Chicago officials boast of having the world's largest sewage treatment plant, but that also means the metropolitan area produces massive amounts of wastewater that pollutes rivers all the way to the Gulf of Mexico.
The Stickney Water Reclamation Plant, which handles the waste of 2.3 million people in Chicago and the Cook County suburbs, is the biggest single source of phosphorus in the entire region that drains into the Mississippi River. Combined with other sewage plant releases and farm runoff, the pollution triggers algae growth that kills fish, makes drinking water taste sour and contributes to a Connecticut-sized dead zone in the Gulf every summer.
Scientists, regulators, lawyers and advocates have been debating how to tackle the problem for years. Now a private company is promising to scour some of the phosphorus from the Stickney plant's effluent and turn it into slow-release fertilizer — a project local officials contend is a model for other communities in the region.
The Metropolitan Water Reclamation District, the taxpayer-funded agency that operates the Stickney plant, agreed to finance the Ostara Nutrient Recovery Technologies project while facing court challenges from environmental groups that want more stringent legal limits on the district's phosphorus releases into local waterways.
"Usually utilities don't do anything until the courts or the permit writers tell us what to do," said David St. Pierre, the district's executive director. "I don't think legal battles should paralyze us or prevent us from continuing to improve."
The $31 million project diverts wastewater through three reactors that use catalysts to form tiny, nutrient-rich "pearls" for the fertilizer industry. The district estimates the equipment will produce up to 10,000 tons a year, reduce the Stickney plant's phosphorus discharges by about 30 percent and eventually generate $2 million annually through a licensing agreement with Ostara.
The Vancouver-based company already has upgraded about a dozen smaller plants in the U.S., Canada and Europe. It attracted early financial support from Robert F. Kennedy Jr., an environmental activist who has been involved in multiple lawsuits against sewage plant operators as president of the nonprofit Waterkeeper Alliance.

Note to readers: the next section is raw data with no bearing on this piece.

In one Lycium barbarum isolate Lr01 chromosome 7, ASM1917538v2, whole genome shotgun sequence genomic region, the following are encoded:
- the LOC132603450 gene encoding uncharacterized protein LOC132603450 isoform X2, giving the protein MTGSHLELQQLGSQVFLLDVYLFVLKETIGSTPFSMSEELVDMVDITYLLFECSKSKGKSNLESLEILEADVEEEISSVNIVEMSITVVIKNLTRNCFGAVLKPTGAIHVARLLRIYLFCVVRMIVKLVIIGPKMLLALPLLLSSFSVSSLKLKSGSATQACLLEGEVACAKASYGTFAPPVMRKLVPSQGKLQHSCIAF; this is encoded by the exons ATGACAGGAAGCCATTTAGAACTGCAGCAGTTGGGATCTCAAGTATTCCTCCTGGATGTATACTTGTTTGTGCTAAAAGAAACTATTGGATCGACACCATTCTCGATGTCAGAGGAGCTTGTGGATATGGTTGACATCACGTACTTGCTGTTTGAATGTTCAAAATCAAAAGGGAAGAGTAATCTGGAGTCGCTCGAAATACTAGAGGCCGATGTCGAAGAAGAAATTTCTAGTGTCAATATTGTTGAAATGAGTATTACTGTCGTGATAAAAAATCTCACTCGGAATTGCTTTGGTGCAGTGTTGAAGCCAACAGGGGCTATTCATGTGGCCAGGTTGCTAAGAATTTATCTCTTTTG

"I've sat across from plant operators many times telling them they need to do more to reduce pollution," Kennedy said in an interview. "This is a better way to achieve those goals."
The need for more aggressive and widespread action is especially acute in Illinois, which by most estimates is the largest contributor of phosphorus and nitrogen pollution to the Gulf of Mexico.
A state task force concluded that sewage treatment plants are responsible for about half of the phosphorus pollution in rivers that drain into the Mississippi. But until recently operators have not been legally required to do anything about it.
In 2013, the water reclamation district volunteered to limit its discharges to a monthly average of 1 milligram per liter. District officials say the Stickney plant often releases concentrations about half that amount.
Environmental groups are challenging the district in federal court. Based on the latest science and guidelines from the U.S. Environmental Protection Agency, the limit should be at least 10 times lower, said Ann Alexander, senior attorney for the nonprofit Natural Resources Defense Council.
The Ostara project is a good start, Alexander and others said. But more needs to be done.
"We need a shirt and a pair of pants," said Albert Ettinger, another environmental attorney involved in the lawsuit. "Just because they have a nice new shirt doesn't mean they can skip wearing pants."